Possible Regulatory Consolidation between NASD and NYSE

An Important Message from Mary Schapiro, NASD Chairman and CEO

November 14, 2006

Over the last few days, you have likely seen articles that discuss the possibility of regulatory consolidation between NASD and the New York Stock Exchange. As I mentioned in my October email, one of my top priorities is to make sure that NASD communicates more effectively with you. And, while it is my view that our talks with NYSE are not advanced enough for public disclosure, I do want you to know that they are ongoing—and give you as much detail as I can at this point.

One of the things that I heard from many of you on my recent listening tour was that our current regulatory structure is redundant, costly and inefficient. I agree with that, and for those of you who were able to hear SEC Chairman Cox's speech at SIFMA last week, you know he also feels strongly about this issue. If you haven't read his speech, I encourage you to do so.

NASD has been in discussions with the NYSE for some time now about how best to rationalize the member regulation functions of both SROs. My expectation is these talks will result in the creation of a new, independent self-regulatory body that will oversee the regulation of all securities firms.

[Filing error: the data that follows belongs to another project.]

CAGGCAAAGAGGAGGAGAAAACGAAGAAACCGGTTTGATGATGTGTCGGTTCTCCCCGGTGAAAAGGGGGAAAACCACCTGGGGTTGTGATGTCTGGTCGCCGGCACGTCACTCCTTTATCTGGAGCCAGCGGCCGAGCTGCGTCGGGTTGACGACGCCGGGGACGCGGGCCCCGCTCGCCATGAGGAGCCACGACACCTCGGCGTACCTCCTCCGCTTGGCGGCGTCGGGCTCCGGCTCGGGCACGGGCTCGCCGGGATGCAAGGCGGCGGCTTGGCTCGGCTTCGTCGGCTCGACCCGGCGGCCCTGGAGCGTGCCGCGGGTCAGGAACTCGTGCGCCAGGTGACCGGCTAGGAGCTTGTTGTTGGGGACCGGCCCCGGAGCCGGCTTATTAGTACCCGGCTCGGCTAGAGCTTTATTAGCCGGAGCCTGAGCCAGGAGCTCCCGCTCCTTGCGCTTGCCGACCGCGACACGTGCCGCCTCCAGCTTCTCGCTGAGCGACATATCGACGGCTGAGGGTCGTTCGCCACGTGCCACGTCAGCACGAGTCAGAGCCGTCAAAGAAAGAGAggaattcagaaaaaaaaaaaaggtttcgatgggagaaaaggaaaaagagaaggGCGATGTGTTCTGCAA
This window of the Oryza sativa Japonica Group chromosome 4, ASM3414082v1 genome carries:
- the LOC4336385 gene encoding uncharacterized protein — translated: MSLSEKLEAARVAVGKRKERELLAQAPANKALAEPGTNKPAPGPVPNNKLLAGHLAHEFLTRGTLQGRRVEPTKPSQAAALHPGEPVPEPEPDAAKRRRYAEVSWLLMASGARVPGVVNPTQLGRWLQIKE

This new organization would operate under a single set of rules, replacing the overlapping jurisdiction and duplicative regulation that exists today for many securities firms. This would greatly reduce unnecessary regulatory costs, while increasing regulatory effectiveness. And, this new organization will be committed to an ongoing program of reducing regulatory costs and reducing burdens for firms of all sizes.

For the many firms we regulate that are not members of both NASD and NYSE, I want to reassure you that this new entity would be committed to being more efficient and effective for all 5,100 firms in the securities industry. We anticipate being able to pass along the savings of this transaction to all firms, now and in the future.

More importantly, we are committed to making sure that firms of all sizes and business types will be represented on the new entity's Board of Governors. As you may know, NYSE no longer has securities firm representation on its parent board or the board of its regulatory subsidiary. However, I have made it clear that this transaction will not go forward without industry representation in governance. Small firms will be guaranteed more seats on the Board of this new entity than they currently are guaranteed at NASD.

While I won't predict timing or the ultimate outcome of this transaction, both NASD and NYSE are committed to this concept—and I expect to have more details for you in the coming weeks. In the meantime, I will keep you updated and as always, welcome your comments and questions.